Fukushiro Nukaga, Head of the Japan-Korea Parliamentarians’ Union, was granted audience at the Blue House by President Park on June 22, where he pressed that “Through trust-building diplomacy, I hope that we can heal the wounds of the past and give new energy to our relationship. In his remarks for the upcoming National Liberation Day, I look forward to Prime Minister Abe continuing the tradition of recognizing history that previous Japanese cabinets have held fast to since 1965 so that we can progress towards resolution and cooperation.”

Comments from Naver:

qksl****

With whose permission do you let the past go? Our president is a lowly traitor. Is she a president or a chicken? So she’s gonna just kill our country with her lack of responsibility and her big mouth, huh

dyrh****

What’s up with that speech, trying to smooth everything over without a proper apology???

jino****

She’s running a dictatorship, just like her father

asis****

Madame President, you’ve gone too far.

mobb****

for goodness sake…

cyj3****

Is this your country? You’re just gonna fuck everything up, huh

pcm3****

What on earth is she saying? Has she completely lost her senses?

daeb****

Fixing the economy is important, but not with this kind of degrading diplomacy… and honestly you haven’t done much good for the economy. This is an embarrassing and humiliating day. Are you not at all sorry towards the victims of Japanese rule? Did your family eat well back then by sympathizing with the Japanese? You don’t have the right to make a resolution with Japan.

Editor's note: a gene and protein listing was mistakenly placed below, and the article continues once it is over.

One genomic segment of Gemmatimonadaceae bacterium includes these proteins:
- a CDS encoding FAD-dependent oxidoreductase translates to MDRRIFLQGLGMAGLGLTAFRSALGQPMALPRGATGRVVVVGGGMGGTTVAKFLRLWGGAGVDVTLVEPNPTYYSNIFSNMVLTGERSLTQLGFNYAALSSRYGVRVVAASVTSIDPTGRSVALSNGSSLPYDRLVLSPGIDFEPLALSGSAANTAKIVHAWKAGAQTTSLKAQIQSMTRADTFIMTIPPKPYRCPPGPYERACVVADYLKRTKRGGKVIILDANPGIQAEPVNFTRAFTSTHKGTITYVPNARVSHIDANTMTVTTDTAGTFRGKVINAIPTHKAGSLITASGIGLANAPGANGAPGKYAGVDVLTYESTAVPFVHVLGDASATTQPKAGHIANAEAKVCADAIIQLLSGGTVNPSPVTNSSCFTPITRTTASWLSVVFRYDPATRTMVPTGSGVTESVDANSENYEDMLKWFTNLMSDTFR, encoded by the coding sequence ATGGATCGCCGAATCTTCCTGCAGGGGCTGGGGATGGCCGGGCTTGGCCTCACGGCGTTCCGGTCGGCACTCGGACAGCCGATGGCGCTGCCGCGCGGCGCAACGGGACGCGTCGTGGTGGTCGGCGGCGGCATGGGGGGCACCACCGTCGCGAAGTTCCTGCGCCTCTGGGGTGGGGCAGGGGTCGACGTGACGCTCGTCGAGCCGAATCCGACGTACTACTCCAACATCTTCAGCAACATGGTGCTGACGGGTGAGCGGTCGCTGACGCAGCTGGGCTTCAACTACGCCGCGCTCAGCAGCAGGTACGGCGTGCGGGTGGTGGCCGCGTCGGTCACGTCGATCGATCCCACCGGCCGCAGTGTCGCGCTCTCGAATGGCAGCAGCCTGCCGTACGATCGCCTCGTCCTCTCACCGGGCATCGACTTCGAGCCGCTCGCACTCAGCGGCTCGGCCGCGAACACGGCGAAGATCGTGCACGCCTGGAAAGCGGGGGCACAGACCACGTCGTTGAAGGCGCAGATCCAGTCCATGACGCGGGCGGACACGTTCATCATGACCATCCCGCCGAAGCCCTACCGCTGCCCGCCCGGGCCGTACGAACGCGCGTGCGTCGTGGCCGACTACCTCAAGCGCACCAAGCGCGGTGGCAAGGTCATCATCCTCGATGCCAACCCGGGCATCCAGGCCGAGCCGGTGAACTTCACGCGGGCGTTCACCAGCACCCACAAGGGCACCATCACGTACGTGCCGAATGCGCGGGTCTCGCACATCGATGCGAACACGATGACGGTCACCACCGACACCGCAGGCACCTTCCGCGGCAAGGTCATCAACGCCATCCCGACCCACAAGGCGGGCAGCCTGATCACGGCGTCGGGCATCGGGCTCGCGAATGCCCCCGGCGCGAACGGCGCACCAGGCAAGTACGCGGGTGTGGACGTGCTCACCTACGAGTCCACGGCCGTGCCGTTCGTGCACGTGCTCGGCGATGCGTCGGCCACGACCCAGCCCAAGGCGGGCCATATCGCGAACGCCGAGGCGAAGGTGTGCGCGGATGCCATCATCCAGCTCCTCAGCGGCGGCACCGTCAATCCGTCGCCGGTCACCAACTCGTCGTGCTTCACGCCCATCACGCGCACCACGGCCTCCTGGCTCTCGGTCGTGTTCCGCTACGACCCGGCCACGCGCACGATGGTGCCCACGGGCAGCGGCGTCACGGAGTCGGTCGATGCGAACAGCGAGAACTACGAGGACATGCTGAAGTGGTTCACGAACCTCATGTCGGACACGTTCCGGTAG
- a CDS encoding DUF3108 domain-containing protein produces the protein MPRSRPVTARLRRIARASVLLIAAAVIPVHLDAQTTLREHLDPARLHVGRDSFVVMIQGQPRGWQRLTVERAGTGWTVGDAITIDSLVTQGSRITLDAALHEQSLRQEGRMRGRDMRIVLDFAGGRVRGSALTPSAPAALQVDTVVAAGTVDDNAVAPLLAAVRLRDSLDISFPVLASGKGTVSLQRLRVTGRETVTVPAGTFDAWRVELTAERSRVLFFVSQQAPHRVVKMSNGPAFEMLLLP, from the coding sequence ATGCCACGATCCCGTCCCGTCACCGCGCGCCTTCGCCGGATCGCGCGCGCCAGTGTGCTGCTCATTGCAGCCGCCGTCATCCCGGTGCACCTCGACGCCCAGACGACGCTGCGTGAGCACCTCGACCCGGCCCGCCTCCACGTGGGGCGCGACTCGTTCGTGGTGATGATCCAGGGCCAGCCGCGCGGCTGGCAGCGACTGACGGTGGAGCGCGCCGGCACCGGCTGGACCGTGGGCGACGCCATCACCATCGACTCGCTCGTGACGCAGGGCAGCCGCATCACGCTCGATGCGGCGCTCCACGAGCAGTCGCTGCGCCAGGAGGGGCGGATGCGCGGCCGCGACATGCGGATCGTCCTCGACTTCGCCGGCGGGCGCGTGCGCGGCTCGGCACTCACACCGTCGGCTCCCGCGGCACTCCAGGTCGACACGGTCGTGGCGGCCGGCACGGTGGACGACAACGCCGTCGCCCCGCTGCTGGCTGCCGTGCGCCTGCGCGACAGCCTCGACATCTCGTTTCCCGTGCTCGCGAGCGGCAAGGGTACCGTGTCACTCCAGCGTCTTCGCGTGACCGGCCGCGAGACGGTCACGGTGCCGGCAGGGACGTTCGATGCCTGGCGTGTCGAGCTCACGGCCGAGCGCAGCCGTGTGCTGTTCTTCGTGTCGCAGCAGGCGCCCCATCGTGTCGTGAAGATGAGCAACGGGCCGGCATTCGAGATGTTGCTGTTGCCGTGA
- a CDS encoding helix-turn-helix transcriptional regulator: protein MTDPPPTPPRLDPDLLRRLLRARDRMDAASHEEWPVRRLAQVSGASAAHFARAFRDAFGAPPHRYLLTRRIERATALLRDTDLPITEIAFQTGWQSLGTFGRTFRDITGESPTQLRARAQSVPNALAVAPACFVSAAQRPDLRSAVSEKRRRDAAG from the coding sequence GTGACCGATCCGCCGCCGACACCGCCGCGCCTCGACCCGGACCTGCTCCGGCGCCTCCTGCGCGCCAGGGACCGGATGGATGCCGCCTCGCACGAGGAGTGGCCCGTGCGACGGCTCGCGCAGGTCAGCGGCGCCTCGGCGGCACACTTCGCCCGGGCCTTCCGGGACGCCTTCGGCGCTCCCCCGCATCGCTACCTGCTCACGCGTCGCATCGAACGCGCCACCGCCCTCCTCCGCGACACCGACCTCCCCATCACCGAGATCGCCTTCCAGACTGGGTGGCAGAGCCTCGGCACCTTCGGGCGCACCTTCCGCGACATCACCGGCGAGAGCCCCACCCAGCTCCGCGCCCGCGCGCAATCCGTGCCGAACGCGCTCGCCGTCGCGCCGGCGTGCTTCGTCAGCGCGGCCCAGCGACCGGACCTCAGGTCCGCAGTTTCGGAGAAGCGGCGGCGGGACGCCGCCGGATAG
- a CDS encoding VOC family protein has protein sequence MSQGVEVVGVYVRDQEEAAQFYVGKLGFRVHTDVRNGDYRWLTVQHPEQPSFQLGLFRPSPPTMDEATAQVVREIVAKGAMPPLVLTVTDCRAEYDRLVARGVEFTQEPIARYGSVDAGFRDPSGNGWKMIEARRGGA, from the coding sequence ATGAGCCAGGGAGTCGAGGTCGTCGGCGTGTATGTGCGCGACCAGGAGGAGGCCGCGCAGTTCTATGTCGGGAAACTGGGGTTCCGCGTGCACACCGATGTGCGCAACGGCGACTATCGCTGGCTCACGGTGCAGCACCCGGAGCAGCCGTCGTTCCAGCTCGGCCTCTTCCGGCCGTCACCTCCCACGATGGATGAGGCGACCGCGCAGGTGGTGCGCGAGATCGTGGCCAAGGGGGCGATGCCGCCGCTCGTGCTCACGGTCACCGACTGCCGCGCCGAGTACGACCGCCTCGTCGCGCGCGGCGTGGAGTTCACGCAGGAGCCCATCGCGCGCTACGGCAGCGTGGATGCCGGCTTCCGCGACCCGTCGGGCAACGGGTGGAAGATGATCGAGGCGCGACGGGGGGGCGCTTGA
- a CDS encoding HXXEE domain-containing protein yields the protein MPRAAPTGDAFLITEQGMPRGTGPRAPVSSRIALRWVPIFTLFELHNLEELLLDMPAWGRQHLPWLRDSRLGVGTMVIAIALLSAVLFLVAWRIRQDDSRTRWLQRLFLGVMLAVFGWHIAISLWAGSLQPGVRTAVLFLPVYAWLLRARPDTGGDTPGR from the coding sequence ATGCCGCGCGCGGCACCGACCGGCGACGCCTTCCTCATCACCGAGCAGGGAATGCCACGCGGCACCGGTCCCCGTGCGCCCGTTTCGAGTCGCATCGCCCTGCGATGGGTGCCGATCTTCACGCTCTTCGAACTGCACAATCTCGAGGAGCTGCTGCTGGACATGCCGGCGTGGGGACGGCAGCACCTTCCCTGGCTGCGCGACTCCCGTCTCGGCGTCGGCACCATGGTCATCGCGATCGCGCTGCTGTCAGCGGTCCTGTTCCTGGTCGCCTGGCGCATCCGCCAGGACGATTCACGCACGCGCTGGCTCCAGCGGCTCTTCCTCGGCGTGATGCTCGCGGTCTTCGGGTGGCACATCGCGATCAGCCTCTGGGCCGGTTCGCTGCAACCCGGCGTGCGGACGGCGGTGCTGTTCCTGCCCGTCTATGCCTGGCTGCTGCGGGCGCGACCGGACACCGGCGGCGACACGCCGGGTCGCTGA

nice****

Not an apology but a resolution?

ldh5****

The really fascinating thing is that the person who first normalized relations with Japan despite public protest was her father President Park Jung-hee…

jdhj****

Do you not have any pride damn seriously

plak****

You really shouldn’t speak so carelessly, I beg you

yys4****

Park can’t do anything right at home, how could we expect her to do a good job abroad? Ugh

yoon****

Are we really going to be so subservient? “Let bygones be bygones”? This is too much…

dadi****

Is this a joke??? This situation is serious, damn

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  • commander

    Abe, a revisionist leader of Japan, appears to believe that if Japan’s relations with China improve, South Korea will ask for smoothing frayed ties with Japan.